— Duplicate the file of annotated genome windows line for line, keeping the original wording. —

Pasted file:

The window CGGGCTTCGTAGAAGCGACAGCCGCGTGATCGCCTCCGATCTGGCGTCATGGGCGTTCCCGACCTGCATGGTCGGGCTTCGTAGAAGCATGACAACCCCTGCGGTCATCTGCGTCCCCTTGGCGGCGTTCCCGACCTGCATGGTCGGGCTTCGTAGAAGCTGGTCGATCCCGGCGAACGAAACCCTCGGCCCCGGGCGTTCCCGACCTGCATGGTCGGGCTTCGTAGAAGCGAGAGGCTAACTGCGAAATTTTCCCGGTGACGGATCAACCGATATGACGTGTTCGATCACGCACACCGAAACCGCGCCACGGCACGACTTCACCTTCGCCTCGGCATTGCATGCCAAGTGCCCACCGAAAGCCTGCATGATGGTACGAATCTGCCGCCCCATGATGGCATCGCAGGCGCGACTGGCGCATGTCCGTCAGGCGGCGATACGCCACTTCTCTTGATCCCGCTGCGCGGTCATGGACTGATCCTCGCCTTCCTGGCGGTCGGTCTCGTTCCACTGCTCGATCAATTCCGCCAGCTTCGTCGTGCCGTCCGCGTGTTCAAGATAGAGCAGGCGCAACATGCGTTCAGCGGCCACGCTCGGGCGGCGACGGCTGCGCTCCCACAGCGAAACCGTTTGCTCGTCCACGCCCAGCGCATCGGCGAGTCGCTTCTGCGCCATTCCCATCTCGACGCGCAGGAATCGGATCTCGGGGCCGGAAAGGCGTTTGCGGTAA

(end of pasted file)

The window CGGGCTTCGTAGAAGCGACAGCCGCGTGATCGCCTCCGATCTGGCGTCATGGGCGTTCCCGACCTGCATGGTCGGGCTTCGTAGAAGCATGACAACCCCTGCGGTCATCTGCGTCCCCTTGGCGGCGTTCCCGACCTGCATGGTCGGGCTTCGTAGAAGCTGGTCGATCCCGGCGAACGAAACCCTCGGCCCCGGGCGTTCCCGACCTGCATGGTCGGGCTTCGTAGAAGCGAGAGGCTAACTGCGAAATTTTCCCGGTGACGGATCAACCGATATGACGTGTTCGATCACGCACACCGAAACCGCGCCACGGCACGACTTCACCTTCGCCTCGGCATTGCATGCCAAGTGCCCACCGAAAGCCTGCATGATGGTACGAATCTGCCGCCCCATGATGGCATCGCAGGCGCGACTGGCGCATGTCCGTCAGGCGGCGATACGCCACTTCTCTTGATCCCGCTGCGCGGTCATGGACTGATCCTCGCCTTCCTGGCGGTCGGTCTCGTTCCACTGCTCGATCAATTCCGCCAGCTTCGTCGTGCCGTCCGCGTGTTCAAGATAGAGCAGGCGCAACATGCGTTCAGCGGCCACGCTCGGGCGGCGACGGCTGCGCTCCCACAGCGAAACCGTTTGCTCGTCCACGCCCAGCGCATCGGCGAGTCGCTTCTGCGCCATTCCCATCTCGACGCGCAGGAATCGGATCTCGGGGCCGGAAAGGCGTTTGCGGTAA